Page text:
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About this talk: Technology evangelists often argue that algorithms and artificial intelligence make decision-making more informed and objective -- a promise hotly contested by critics of these technologies. Yet, to date, most of the debate has focused on the instruments themselves, rather than on how they are used. Against the rhetoric of algorithmic determinism that permeates Silicon Valley, both among evangelists and critics, I argue that it is essential to study how algorithms are used “in the wild,” rather than merely how they are designed. I call this research program the study of “algorithms in practice.” Drawing on multi-sited ethnographic fieldwork, I compare how algorithms are used and interpreted in three institutional contexts with markedly different characteristics: online news; criminal justice; and social media creation. I conclude with a call for further ethnographic work on algorithms in practice as an important empirical check against the dominant rhetoric of algorithmic power.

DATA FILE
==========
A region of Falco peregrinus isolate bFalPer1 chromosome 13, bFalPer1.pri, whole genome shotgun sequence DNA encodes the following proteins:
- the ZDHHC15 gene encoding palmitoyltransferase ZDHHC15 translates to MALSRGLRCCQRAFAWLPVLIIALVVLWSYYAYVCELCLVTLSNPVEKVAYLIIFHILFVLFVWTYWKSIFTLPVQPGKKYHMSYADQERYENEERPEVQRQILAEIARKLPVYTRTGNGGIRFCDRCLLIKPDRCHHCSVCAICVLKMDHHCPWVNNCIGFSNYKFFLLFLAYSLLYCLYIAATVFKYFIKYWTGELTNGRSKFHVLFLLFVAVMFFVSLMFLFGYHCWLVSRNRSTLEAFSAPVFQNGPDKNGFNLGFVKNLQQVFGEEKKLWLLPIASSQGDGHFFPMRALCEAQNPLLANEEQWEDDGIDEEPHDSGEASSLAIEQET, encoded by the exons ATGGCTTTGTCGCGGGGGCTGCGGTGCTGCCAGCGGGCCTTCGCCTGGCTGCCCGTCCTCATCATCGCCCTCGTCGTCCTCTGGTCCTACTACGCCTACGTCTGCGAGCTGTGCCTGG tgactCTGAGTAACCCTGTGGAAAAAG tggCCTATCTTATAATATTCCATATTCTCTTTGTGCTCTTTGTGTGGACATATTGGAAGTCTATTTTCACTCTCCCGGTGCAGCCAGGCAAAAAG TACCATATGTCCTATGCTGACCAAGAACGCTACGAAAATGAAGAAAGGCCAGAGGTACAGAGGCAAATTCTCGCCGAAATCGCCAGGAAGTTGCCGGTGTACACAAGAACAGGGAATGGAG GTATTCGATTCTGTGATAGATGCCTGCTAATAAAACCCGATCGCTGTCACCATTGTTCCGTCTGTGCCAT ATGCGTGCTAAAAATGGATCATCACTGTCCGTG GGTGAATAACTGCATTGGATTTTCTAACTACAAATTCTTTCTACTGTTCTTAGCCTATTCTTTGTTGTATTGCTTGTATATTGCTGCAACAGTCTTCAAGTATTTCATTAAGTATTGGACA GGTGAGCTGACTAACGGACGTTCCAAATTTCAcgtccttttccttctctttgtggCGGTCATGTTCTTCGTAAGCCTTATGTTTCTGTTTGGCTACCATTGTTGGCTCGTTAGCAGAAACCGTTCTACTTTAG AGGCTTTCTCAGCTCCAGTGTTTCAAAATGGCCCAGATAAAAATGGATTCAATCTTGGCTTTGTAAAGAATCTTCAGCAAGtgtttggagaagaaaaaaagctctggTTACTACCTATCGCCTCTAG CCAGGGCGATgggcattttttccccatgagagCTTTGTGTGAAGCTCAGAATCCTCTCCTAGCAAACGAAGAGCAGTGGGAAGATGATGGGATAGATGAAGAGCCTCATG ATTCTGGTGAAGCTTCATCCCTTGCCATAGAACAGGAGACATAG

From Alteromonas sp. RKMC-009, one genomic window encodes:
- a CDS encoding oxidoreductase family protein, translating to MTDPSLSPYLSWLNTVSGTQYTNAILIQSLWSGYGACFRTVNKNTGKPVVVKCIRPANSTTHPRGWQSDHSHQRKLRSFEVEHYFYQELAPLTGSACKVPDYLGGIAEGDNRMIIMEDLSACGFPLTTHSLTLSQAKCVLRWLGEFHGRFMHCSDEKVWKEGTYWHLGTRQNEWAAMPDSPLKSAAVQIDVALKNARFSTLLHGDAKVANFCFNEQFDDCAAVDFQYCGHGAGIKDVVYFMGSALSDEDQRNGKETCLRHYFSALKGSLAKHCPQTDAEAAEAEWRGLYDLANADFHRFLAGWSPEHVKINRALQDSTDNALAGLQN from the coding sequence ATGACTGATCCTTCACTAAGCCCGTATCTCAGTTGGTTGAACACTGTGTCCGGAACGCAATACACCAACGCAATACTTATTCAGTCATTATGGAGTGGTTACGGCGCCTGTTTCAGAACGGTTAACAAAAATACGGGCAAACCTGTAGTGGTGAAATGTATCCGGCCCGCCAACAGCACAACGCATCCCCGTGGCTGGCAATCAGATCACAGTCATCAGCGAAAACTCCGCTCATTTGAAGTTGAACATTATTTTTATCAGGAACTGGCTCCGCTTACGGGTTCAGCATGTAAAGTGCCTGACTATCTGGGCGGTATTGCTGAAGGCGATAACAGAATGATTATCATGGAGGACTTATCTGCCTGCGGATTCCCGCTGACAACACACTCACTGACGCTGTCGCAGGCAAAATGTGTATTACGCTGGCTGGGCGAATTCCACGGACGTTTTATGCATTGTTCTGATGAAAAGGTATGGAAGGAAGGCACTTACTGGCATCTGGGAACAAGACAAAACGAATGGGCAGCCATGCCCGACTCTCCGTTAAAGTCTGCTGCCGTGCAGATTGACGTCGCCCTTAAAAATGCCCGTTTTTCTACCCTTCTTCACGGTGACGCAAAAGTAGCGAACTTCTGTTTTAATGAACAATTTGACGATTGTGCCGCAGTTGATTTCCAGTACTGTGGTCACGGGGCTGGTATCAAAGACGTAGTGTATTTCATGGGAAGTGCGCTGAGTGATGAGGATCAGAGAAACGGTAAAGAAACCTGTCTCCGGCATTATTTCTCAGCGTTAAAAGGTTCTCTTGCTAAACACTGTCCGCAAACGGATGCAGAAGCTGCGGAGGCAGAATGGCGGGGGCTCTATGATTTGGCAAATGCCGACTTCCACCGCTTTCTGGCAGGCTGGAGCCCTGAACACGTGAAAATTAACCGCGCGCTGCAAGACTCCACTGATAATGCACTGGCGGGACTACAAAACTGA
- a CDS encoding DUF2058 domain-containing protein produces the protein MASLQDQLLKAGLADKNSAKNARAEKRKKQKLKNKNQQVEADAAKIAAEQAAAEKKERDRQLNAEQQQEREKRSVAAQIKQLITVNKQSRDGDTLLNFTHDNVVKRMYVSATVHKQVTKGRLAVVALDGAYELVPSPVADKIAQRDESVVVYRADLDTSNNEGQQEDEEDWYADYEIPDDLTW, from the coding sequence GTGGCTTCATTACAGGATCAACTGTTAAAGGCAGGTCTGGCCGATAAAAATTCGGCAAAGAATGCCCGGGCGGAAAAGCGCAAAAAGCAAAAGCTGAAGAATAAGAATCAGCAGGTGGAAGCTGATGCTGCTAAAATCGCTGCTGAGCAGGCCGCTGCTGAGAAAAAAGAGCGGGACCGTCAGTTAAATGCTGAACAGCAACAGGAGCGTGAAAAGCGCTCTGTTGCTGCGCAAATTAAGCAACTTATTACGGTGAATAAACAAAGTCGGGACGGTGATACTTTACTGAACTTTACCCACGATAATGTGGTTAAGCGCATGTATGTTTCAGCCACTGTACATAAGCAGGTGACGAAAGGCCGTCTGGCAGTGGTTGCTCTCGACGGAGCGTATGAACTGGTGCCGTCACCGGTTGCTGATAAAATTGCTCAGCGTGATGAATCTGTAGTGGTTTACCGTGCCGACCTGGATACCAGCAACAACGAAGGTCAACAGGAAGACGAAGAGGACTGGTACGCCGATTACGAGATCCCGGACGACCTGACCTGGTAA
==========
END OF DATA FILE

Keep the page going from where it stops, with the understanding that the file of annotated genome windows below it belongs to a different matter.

About this speaker: Angèle Christin is an assistant professor in the Department of Communication and affiliated faculty in the Sociology Department and Program in Science, Technology, and Society at Stanford University. She studies how algorithms and analytics transform professional values, expertise, and work practices. Her book, Metrics at Work: Journalism and the Contested Meaning of Journalism, was published by Princeton University Press in 2020.